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LOCAL - JACKSONVILLE & VICINITY - FLORENCE IMPACTS: An increasing easterly swell at our beaches from distant Florence which will include a heightened rip current risk through Tuesday. Thereafter - primary impacts look to be a breeze & very rough seas/surf & rip currents AS LONG AS FLORENCE STAYS NORTH & EAST OF JACKSONVILLE - stay up to date on the latest & potentially changeable forecasts. In other words, on the forecast track, Florence locally will primarily effect the beaches & ocean. All boaters should stay in port beginning Wed.
Everyone up & down the east coast of the U.S. needs to stay vigilant regarding the latest forecasts but particularly the Carolina's...
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"Florence" which became the 3rd hurricane of the '18 Atlantic season Tue.... went "major" (Cat. 3 then briefly Cat. 4) Wed. ... fell apart in the face of shear & dry air Thu. continues over the Central Atlantic & is now making the expected comeback. The tropical cyclone has - importantly - started to make the turn west/northwest & will accelerate by Tue./Wed. as a mature, powerful hurricane over the W. Atlantic reaching Jacksonville's latitude - BUT hundreds of miles to the east - late Wed./Wed. night.
It is becoming quite clear that a hit or very near hit on the U.S. east coast is likely. Since a recurve looks very unlikely, major to severe, if not catastrophic impacts can be expected on the S. & N. Carolina coasts. Don't make the mistake of getting too caught up in individual run output of any particular model.... OR in what unreliable sources might be posting.... OR tracking just the center! As for the forecast models, there was a notable shift north over the weekend but seemingly a recent stabilization pointing to the Carolina's. This could be because of the aircraft analysis that was ingested into the computer models Sat./Sunday. Virtually all reliable global models are - for now - pointing at or near the Carolina's - not far from or a little northeast of Myrtle Beach. The UKMET model has shown the greatest shift north & is now even north of the European & GFS models - showing a monster hurricane near the Gulf Stream mid to late week moving into N. Carolina. WORD OF CAUTION: I've seen previously when true aircraft observations are placed into the model analysis, the adjustment can be rather abrupt followed by a smoothing out thereafter. So let's be careful with jumping all in on the model data - still somewhat early. For now... research aircraft is scheduled to continue gathering input for forecast models through at least Tue. in addition to special atmospheric soundings across the eastern half of the U.S. (4 balloon releases instead of the standard 2). This data will be in the model initialization hopefully leading to an even more accurate long term track & intensity forecast.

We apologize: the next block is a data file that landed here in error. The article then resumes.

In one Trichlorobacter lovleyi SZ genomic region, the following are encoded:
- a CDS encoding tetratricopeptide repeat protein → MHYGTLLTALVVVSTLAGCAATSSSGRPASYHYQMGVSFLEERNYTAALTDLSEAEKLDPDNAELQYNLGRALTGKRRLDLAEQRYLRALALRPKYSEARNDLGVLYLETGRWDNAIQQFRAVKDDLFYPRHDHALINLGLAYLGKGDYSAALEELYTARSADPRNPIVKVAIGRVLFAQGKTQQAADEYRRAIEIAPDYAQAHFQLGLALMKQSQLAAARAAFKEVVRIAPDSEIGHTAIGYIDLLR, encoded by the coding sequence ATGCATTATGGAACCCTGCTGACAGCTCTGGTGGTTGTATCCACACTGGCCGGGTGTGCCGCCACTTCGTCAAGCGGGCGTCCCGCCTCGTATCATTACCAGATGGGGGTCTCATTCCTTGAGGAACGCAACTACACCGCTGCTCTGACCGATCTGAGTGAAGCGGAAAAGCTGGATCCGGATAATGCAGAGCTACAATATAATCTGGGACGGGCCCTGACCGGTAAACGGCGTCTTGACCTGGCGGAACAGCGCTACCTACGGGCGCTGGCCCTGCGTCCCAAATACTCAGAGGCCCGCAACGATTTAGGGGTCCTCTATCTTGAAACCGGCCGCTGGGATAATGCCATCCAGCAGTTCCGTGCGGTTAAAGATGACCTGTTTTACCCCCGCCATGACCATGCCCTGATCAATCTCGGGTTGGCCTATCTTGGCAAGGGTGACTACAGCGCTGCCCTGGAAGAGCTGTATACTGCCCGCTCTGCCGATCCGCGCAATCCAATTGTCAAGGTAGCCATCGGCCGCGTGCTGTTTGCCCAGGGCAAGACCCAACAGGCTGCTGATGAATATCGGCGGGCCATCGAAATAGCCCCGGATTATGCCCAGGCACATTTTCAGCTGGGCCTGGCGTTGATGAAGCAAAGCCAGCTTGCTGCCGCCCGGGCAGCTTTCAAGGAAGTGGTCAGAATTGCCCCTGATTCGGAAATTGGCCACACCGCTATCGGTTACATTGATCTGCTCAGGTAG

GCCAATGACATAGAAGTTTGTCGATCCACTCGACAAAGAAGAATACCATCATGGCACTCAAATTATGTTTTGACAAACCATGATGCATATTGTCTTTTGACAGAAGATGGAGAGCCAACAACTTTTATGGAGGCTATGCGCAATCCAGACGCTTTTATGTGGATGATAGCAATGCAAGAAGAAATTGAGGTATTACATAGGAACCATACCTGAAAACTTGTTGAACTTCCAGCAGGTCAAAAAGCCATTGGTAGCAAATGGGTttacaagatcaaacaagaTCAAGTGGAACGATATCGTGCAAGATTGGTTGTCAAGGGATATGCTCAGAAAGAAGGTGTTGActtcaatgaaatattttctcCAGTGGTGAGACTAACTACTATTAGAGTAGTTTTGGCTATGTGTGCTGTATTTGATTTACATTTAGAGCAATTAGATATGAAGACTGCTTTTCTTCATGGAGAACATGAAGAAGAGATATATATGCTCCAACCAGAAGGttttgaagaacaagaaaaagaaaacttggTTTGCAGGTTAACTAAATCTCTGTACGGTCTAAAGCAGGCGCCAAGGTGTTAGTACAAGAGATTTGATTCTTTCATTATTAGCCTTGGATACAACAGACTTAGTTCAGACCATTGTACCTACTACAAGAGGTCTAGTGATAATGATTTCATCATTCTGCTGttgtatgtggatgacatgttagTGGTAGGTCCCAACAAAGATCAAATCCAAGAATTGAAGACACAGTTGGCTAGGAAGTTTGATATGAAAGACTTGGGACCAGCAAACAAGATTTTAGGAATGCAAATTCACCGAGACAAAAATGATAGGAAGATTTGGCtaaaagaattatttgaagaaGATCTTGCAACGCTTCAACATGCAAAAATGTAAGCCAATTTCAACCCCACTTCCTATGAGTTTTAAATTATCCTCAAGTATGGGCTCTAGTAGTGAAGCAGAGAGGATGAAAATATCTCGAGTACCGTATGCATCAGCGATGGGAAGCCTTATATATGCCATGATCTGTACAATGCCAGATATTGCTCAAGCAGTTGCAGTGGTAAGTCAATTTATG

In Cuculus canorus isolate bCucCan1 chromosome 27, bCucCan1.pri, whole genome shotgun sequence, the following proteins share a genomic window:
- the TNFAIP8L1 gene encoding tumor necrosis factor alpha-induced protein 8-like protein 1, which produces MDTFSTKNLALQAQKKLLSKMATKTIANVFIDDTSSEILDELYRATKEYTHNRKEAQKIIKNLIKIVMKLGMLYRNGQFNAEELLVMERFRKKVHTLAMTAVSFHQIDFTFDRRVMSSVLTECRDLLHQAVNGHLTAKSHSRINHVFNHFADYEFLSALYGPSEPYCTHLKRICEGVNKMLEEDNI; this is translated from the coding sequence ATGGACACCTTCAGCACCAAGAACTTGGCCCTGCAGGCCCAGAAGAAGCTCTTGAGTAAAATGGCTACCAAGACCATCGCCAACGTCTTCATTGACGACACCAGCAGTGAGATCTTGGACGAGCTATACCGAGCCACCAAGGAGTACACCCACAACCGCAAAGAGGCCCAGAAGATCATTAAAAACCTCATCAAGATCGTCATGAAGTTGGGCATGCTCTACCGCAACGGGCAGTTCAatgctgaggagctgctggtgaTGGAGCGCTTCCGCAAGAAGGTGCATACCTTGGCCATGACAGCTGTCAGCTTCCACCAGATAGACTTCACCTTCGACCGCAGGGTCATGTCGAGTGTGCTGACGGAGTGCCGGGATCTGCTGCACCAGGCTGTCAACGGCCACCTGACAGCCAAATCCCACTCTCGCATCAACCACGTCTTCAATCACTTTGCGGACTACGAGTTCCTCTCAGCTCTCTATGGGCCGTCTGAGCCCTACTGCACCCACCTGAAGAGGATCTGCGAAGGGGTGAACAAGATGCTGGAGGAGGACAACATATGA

Bottom line at this point: East Coast needs to stay alert & up to date & one should always be prepared for what mother nature might have in store.
It's obvious that the next upper level trough / surface cold front is leaving Florence behind.. Much now hinges on how strong high pressure will be across the N. Atlantic. All indications are that the high pressure will build in strongly - much has been the case in recent weeks. But the orientation of the high will be important for the exact track, & I am concerned that models may not be producing a strong enough high. If true then Florence's track may end up being at least somewhat farther south but still likely near the Carolina's.
As mentioned a bit earlier, the GFS, European & UKMET models have recently come into better agreement but there will probably be more swings. As the ridge builds in north of the Florence, the track should become much more straight forward - looks to be by about Tue. That's the critical point - the fork in the road - when Florence is between Bermuda & the U.S. coast with either an opportunity for a move west/northwest OR northwest. I continue to favor a scenario that takes Florence well north of Jacksonville at this time - perhaps near Myrtle Beach, BUT that's not to imply such a forecast is set in stone or that the forecast can't/won't change. STAY UP TO DATE! All of the models have done some flip-flopping & realize - as I've always said - they are just models. It does appear that steering currents will collapse at about the time Florence is nearing the coast which would add to flooding problems & beach erosion - especially north of the eye & will also make pinpointing landfall + the intensity extra problematic.
So review hurricane plans, kits & do some work on & around the house before any severe weather moves in (cleaning storm drains, gutters, etc.). It looks like direct impacts on the U.S. will be at the middle to end of the week - from approximately Sept. 12-16th or so. However, easterly swells emanating west from the hurricane are arriving at Jacksonville & other east coast beaches which will coincide with an increasing dangerous rip current risk.
On satellite imagery.... Florence is much more organized with good symmetry, decent upper level outflow & increasing banding. Now that the core is re-established & the mid & low level centers are aligning, a rapid intensification cycle appears to be occurring or imminent. There are indications that the "wing span" of Florence will increase with time so stronger winds & rough seas/surf will occur far from the center.